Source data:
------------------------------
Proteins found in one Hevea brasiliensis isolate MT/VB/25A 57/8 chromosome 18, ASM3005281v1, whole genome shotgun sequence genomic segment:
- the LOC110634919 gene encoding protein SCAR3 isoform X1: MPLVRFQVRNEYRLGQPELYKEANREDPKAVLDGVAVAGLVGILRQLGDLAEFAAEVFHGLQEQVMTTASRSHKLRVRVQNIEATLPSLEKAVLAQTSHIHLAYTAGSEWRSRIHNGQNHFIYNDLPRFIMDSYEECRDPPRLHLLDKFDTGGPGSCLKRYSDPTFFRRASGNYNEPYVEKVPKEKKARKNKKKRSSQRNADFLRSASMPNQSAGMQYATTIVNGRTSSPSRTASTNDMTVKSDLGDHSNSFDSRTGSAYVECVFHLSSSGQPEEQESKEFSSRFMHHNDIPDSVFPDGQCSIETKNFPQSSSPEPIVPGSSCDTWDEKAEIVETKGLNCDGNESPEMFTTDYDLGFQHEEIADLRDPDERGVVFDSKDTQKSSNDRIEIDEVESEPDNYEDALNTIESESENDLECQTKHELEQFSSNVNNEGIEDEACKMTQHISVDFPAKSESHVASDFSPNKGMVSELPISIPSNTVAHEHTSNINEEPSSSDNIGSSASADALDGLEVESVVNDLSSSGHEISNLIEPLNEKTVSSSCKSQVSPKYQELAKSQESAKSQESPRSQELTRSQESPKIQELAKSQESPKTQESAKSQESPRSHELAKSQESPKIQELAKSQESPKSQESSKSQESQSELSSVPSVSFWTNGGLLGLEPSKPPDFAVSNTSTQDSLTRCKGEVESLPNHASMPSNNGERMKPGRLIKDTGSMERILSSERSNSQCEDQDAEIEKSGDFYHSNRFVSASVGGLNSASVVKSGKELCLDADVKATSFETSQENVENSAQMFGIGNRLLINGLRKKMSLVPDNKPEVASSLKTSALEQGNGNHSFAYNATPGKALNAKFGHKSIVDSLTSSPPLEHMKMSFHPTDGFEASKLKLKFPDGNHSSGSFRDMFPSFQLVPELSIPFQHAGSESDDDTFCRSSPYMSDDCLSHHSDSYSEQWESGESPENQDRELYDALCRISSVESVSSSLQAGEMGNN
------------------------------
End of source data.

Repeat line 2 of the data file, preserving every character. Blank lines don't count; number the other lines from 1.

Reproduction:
- the LOC110634919 gene encoding protein SCAR3 isoform X1: MPLVRFQVRNEYRLGQPELYKEANREDPKAVLDGVAVAGLVGILRQLGDLAEFAAEVFHGLQEQVMTTASRSHKLRVRVQNIEATLPSLEKAVLAQTSHIHLAYTAGSEWRSRIHNGQNHFIYNDLPRFIMDSYEECRDPPRLHLLDKFDTGGPGSCLKRYSDPTFFRRASGNYNEPYVEKVPKEKKARKNKKKRSSQRNADFLRSASMPNQSAGMQYATTIVNGRTSSPSRTASTNDMTVKSDLGDHSNSFDSRTGSAYVECVFHLSSSGQPEEQESKEFSSRFMHHNDIPDSVFPDGQCSIETKNFPQSSSPEPIVPGSSCDTWDEKAEIVETKGLNCDGNESPEMFTTDYDLGFQHEEIADLRDPDERGVVFDSKDTQKSSNDRIEIDEVESEPDNYEDALNTIESESENDLECQTKHELEQFSSNVNNEGIEDEACKMTQHISVDFPAKSESHVASDFSPNKGMVSELPISIPSNTVAHEHTSNINEEPSSSDNIGSSASADALDGLEVESVVNDLSSSGHEISNLIEPLNEKTVSSSCKSQVSPKYQELAKSQESAKSQESPRSQELTRSQESPKIQELAKSQESPKTQESAKSQESPRSHELAKSQESPKIQELAKSQESPKSQESSKSQESQSELSSVPSVSFWTNGGLLGLEPSKPPDFAVSNTSTQDSLTRCKGEVESLPNHASMPSNNGERMKPGRLIKDTGSMERILSSERSNSQCEDQDAEIEKSGDFYHSNRFVSASVGGLNSASVVKSGKELCLDADVKATSFETSQENVENSAQMFGIGNRLLINGLRKKMSLVPDNKPEVASSLKTSALEQGNGNHSFAYNATPGKALNAKFGHKSIVDSLTSSPPLEHMKMSFHPTDGFEASKLKLKFPDGNHSSGSFRDMFPSFQLVPELSIPFQHAGSESDDDTFCRSSPYMSDDCLSHHSDSYSEQWESGESPENQDRELYDALCRISSVESVSSSLQAGEMGNN